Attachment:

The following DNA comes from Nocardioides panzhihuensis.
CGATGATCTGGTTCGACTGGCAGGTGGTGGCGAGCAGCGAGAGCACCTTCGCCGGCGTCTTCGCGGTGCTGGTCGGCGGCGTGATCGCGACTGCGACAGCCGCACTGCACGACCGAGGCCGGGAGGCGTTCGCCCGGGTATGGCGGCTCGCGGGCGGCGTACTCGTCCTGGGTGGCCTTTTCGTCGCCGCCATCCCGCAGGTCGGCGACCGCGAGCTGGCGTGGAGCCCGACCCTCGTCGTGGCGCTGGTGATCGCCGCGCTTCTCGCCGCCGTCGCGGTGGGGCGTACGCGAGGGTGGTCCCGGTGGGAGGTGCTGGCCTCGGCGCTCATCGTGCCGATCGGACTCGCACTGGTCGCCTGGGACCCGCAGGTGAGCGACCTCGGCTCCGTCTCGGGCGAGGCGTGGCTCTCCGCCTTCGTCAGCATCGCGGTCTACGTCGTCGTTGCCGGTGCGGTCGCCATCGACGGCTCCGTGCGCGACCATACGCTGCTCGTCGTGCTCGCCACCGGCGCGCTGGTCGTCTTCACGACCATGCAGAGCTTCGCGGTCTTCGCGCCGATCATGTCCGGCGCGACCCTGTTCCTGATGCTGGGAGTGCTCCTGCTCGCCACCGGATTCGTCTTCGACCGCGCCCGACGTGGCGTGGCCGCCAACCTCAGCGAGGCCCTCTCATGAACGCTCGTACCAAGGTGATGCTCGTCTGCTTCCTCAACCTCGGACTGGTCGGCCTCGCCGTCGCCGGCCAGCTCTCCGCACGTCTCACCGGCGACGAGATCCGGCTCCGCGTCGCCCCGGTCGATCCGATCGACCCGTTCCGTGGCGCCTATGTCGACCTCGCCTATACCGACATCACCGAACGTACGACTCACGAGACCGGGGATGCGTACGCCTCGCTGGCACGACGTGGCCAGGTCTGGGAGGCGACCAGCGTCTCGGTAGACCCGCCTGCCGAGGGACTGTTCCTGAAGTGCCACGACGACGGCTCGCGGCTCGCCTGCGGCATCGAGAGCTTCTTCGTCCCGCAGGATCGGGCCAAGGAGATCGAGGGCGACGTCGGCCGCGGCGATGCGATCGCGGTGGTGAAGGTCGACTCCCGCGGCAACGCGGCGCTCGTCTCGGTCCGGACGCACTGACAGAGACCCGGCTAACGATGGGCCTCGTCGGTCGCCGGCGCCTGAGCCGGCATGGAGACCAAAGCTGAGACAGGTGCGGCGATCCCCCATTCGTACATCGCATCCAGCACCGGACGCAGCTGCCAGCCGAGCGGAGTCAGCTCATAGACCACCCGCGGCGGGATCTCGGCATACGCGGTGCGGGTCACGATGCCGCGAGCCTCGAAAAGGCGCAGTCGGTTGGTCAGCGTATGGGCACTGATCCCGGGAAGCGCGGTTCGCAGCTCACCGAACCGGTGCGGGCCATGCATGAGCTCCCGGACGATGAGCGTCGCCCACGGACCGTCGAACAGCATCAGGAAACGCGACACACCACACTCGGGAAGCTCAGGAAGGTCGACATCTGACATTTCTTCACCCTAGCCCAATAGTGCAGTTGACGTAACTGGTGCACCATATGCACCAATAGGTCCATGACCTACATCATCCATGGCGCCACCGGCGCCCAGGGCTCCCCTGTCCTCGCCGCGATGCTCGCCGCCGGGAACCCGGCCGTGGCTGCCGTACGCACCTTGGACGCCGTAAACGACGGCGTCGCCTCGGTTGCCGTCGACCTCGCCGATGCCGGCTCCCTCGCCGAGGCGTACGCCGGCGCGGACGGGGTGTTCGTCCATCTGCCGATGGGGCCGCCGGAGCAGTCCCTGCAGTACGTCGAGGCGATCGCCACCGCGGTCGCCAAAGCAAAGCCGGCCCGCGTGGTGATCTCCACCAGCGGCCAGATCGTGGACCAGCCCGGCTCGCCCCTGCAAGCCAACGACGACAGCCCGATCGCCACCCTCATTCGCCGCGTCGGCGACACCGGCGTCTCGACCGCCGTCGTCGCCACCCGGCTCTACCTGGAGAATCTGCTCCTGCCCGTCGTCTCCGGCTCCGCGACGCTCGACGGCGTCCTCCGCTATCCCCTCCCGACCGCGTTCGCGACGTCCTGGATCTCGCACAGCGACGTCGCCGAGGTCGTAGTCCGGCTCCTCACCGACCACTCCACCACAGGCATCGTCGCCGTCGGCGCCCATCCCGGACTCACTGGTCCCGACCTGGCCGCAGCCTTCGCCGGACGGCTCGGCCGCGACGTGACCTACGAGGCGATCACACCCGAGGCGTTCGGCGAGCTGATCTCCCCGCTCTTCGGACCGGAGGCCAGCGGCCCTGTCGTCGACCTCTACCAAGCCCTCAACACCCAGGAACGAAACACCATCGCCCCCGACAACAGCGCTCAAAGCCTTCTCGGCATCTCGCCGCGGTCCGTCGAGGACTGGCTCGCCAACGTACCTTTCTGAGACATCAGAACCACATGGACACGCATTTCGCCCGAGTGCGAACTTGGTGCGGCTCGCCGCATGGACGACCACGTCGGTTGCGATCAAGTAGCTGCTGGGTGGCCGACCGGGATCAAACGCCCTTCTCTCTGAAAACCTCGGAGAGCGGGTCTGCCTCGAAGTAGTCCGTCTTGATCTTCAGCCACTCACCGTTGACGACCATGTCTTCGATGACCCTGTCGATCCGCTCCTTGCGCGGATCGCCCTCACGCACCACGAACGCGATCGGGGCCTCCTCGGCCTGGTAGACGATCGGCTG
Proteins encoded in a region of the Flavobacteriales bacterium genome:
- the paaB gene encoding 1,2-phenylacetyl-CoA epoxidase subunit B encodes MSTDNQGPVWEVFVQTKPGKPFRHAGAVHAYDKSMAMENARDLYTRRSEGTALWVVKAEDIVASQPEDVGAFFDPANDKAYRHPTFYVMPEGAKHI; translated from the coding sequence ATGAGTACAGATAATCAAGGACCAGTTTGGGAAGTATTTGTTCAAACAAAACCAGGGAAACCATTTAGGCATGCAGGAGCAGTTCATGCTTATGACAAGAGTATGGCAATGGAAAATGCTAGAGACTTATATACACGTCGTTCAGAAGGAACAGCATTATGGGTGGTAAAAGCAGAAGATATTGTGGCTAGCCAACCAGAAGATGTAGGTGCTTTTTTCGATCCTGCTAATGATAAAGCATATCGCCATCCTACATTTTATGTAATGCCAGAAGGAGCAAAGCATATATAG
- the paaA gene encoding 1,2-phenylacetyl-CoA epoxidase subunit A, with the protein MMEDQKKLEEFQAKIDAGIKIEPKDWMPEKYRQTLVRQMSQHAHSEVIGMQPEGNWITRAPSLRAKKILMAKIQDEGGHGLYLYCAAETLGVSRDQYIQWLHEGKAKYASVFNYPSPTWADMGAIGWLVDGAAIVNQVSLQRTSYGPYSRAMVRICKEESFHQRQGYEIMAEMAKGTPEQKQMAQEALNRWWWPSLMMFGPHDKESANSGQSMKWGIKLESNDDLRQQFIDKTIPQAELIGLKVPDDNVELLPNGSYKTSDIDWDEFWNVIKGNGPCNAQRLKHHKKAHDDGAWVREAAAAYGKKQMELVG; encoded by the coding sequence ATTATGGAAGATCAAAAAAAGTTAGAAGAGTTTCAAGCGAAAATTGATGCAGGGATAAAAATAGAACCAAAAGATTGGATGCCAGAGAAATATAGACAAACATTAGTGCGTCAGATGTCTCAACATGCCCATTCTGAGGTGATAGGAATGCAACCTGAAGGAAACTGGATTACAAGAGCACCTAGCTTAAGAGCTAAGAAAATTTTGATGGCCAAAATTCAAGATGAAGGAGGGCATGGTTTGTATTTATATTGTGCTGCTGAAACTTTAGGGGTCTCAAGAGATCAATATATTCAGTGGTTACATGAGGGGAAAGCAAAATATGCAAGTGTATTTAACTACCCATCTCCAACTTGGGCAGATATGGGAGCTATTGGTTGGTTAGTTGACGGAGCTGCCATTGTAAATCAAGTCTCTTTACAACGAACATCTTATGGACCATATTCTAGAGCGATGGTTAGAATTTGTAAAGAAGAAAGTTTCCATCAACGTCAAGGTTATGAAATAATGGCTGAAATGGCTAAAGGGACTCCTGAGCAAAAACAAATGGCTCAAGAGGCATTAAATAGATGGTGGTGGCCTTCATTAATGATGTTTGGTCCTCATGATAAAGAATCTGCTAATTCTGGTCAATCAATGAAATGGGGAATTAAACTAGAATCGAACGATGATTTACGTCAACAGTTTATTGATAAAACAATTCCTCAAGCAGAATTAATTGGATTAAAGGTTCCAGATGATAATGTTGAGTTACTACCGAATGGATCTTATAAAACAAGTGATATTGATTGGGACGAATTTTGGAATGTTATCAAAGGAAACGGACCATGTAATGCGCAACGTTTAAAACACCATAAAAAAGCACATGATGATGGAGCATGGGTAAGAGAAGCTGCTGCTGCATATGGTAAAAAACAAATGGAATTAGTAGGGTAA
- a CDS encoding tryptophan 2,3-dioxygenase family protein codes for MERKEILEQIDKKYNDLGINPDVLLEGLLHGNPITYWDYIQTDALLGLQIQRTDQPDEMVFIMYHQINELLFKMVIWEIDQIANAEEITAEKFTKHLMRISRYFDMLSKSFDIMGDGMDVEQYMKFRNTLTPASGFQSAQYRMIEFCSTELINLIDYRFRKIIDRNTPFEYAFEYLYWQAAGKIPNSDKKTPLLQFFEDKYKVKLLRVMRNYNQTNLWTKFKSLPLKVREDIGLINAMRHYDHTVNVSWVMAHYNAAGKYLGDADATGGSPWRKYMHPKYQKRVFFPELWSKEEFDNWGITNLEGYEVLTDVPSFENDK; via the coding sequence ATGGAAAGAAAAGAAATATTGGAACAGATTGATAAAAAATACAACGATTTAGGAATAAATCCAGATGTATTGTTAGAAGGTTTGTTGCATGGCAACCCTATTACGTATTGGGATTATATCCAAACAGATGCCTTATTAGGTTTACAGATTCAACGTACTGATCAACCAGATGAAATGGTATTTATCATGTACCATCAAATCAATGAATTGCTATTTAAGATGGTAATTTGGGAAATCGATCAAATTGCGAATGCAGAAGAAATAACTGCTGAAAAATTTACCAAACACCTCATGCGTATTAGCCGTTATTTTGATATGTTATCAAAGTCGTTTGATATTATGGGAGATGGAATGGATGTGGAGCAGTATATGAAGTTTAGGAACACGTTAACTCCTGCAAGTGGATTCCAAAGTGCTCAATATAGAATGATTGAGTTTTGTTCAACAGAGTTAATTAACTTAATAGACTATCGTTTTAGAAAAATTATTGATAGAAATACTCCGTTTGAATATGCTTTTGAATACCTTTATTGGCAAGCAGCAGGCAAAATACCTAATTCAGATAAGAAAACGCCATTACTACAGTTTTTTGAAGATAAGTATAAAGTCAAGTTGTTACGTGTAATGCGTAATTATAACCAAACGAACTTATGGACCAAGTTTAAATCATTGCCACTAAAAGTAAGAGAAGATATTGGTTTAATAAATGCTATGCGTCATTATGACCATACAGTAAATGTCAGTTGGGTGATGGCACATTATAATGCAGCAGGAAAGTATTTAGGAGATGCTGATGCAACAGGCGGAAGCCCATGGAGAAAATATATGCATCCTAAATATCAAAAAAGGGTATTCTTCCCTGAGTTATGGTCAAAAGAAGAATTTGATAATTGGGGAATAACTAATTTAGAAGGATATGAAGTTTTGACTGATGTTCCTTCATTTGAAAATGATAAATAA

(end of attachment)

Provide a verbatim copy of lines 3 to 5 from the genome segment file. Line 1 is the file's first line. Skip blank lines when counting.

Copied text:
Proteins encoded in a region of the Flavobacteriales bacterium genome:
- the paaB gene encoding 1,2-phenylacetyl-CoA epoxidase subunit B encodes MSTDNQGPVWEVFVQTKPGKPFRHAGAVHAYDKSMAMENARDLYTRRSEGTALWVVKAEDIVASQPEDVGAFFDPANDKAYRHPTFYVMPEGAKHI; translated from the coding sequence ATGAGTACAGATAATCAAGGACCAGTTTGGGAAGTATTTGTTCAAACAAAACCAGGGAAACCATTTAGGCATGCAGGAGCAGTTCATGCTTATGACAAGAGTATGGCAATGGAAAATGCTAGAGACTTATATACACGTCGTTCAGAAGGAACAGCATTATGGGTGGTAAAAGCAGAAGATATTGTGGCTAGCCAACCAGAAGATGTAGGTGCTTTTTTCGATCCTGCTAATGATAAAGCATATCGCCATCCTACATTTTATGTAATGCCAGAAGGAGCAAAGCATATATAG
- the paaA gene encoding 1,2-phenylacetyl-CoA epoxidase subunit A, with the protein MMEDQKKLEEFQAKIDAGIKIEPKDWMPEKYRQTLVRQMSQHAHSEVIGMQPEGNWITRAPSLRAKKILMAKIQDEGGHGLYLYCAAETLGVSRDQYIQWLHEGKAKYASVFNYPSPTWADMGAIGWLVDGAAIVNQVSLQRTSYGPYSRAMVRICKEESFHQRQGYEIMAEMAKGTPEQKQMAQEALNRWWWPSLMMFGPHDKESANSGQSMKWGIKLESNDDLRQQFIDKTIPQAELIGLKVPDDNVELLPNGSYKTSDIDWDEFWNVIKGNGPCNAQRLKHHKKAHDDGAWVREAAAAYGKKQMELVG; encoded by the coding sequence ATTATGGAAGATCAAAAAAAGTTAGAAGAGTTTCAAGCGAAAATTGATGCAGGGATAAAAATAGAACCAAAAGATTGGATGCCAGAGAAATATAGACAAACATTAGTGCGTCAGATGTCTCAACATGCCCATTCTGAGGTGATAGGAATGCAACCTGAAGGAAACTGGATTACAAGAGCACCTAGCTTAAGAGCTAAGAAAATTTTGATGGCCAAAATTCAAGATGAAGGAGGGCATGGTTTGTATTTATATTGTGCTGCTGAAACTTTAGGGGTCTCAAGAGATCAATATATTCAGTGGTTACATGAGGGGAAAGCAAAATATGCAAGTGTATTTAACTACCCATCTCCAACTTGGGCAGATATGGGAGCTATTGGTTGGTTAGTTGACGGAGCTGCCATTGTAAATCAAGTCTCTTTACAACGAACATCTTATGGACCATATTCTAGAGCGATGGTTAGAATTTGTAAAGAAGAAAGTTTCCATCAACGTCAAGGTTATGAAATAATGGCTGAAATGGCTAAAGGGACTCCTGAGCAAAAACAAATGGCTCAAGAGGCATTAAATAGATGGTGGTGGCCTTCATTAATGATGTTTGGTCCTCATGATAAAGAATCTGCTAATTCTGGTCAATCAATGAAATGGGGAATTAAACTAGAATCGAACGATGATTTACGTCAACAGTTTATTGATAAAACAATTCCTCAAGCAGAATTAATTGGATTAAAGGTTCCAGATGATAATGTTGAGTTACTACCGAATGGATCTTATAAAACAAGTGATATTGATTGGGACGAATTTTGGAATGTTATCAAAGGAAACGGACCATGTAATGCGCAACGTTTAAAACACCATAAAAAAGCACATGATGATGGAGCATGGGTAAGAGAAGCTGCTGCTGCATATGGTAAAAAACAAATGGAATTAGTAGGGTAA